Friday, 30 October 2015

Full Steam Ahead!

So many things to blog about today so let me start off small. You can read Jack Be Nimble a short Halloween themed horror story at today.

I am also guest blogging on fellow author, Rie Sheridan Rose's blog, about 'Core Craving' my story in the 'Hides the Dark Tower' anthology.

Then there is the wonderful news that Shark Nose, a horror story set in WWII, has come third in the Rambunctious Ramblings Publications horror contest and so will be published early in the New Year. Woo Hoo!

Finally, comes a book launch which all started off with a nice cup of tea at the first year anniversary party at the Scribblers' Den with one of those throw-away comments, "We could publish the stories in an anthology." I said and now here it is. Two months and a lot of tea, discussion and editing later, here it is!

Denizens of Steam is available through Smashwords and should have formats compatible with most e-readers. Best of all it is absolutely FREE as we want it to promote our work and the Scribblers' Den/Steampunk Empire Community. So get your copy and read and review it! We want to make noise all over the net!
Have a Happy Halloween!

Wednesday, 28 October 2015

Planners vs the Pantsers: the NaNoWriMo challenge!

This doodle-in-poor-taste came from a throw-away comment someone made!

Attack of the Pantsers
*the slow, grinding caterpillar treads of procrastination and the occasional barrage of inspiration*

NaNoWriMo* came into my vocabulary around the 20th of November last year, and not having a clue what it was I Googled it but discovered I was too late to sign up for 2014 challenge. Being able to get 50,000+ words down on 'the page' by the end of the month was not a possibility. However, I vowed that 2015 would be the year, so, I did it. I 'm there. I signed up mid October. But what the hell am I going to write about? A novel, duh. This is, after all, *National Novel Writing Month (get it now?) But 50,000words in 30days? That means a religious 1,664 words per day. Doesn't seem like much but I know there will be days when I just wont look at the Work In Procrastination and it will become no more than a pipe dream, smoked for a momentary pleasure of what could have been.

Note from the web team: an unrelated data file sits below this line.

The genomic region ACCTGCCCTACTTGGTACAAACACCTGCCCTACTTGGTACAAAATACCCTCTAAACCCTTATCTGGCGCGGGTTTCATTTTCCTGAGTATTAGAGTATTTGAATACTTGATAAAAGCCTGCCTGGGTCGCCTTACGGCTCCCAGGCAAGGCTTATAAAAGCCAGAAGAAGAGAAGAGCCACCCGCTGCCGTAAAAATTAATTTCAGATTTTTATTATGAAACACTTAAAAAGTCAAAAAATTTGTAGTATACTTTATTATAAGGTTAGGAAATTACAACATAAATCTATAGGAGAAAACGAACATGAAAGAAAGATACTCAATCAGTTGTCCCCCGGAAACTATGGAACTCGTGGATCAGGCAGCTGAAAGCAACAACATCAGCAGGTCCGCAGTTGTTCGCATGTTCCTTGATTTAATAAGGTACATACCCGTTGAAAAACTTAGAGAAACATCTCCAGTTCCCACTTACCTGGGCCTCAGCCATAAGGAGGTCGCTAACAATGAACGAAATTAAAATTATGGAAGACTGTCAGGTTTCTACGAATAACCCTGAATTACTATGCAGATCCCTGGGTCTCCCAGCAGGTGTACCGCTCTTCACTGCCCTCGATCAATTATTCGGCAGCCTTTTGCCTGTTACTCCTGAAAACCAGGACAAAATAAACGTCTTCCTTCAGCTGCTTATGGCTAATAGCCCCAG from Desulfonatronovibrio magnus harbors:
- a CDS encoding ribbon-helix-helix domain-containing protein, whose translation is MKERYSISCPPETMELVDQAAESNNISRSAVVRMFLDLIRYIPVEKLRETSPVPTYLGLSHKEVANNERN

Charge of the Plan Brigade
*Trumpets sound*
In order not to make a right old fool of myself(if I haven't done so already with the doodle), I am attempting (in a haphazard pantsery sort of way) to plan my novel and thought I'd let you in on my thought processes purely for your own entertainment! (Feel free to mock, but don't do it to my face until November is up cos I'm likely to bite your head off until I've got this damn book down!)

  • Got my word per day ratio. I will probably use it for counting how much I am lagging behind but at least I knew I had to monitor it.
  • Built a history for the world created. There was mention somewhere of needing 100 years of history before the time you are writing in! (A-hem...)
  • Formed clear blurry character profiles. I know if they are good guys or bad, but that might change in the middle of the story, it depends. Their reactions in different situations? What food they eat? Their habits? Let me get some life into them first dammit!
  • Have one or two (or even more) bits of action that I want to include, written in notes. Boy meets girl and falls in love. There is conflict between them. It is resolved. THE END. No, I'm not writing a romance, but I figured that if Mr Gaiman can claim that all his stories are about love, (see the foreword to Smoke and Mirrors) I thought I'd do the same and see if his talent and luck rub off on me.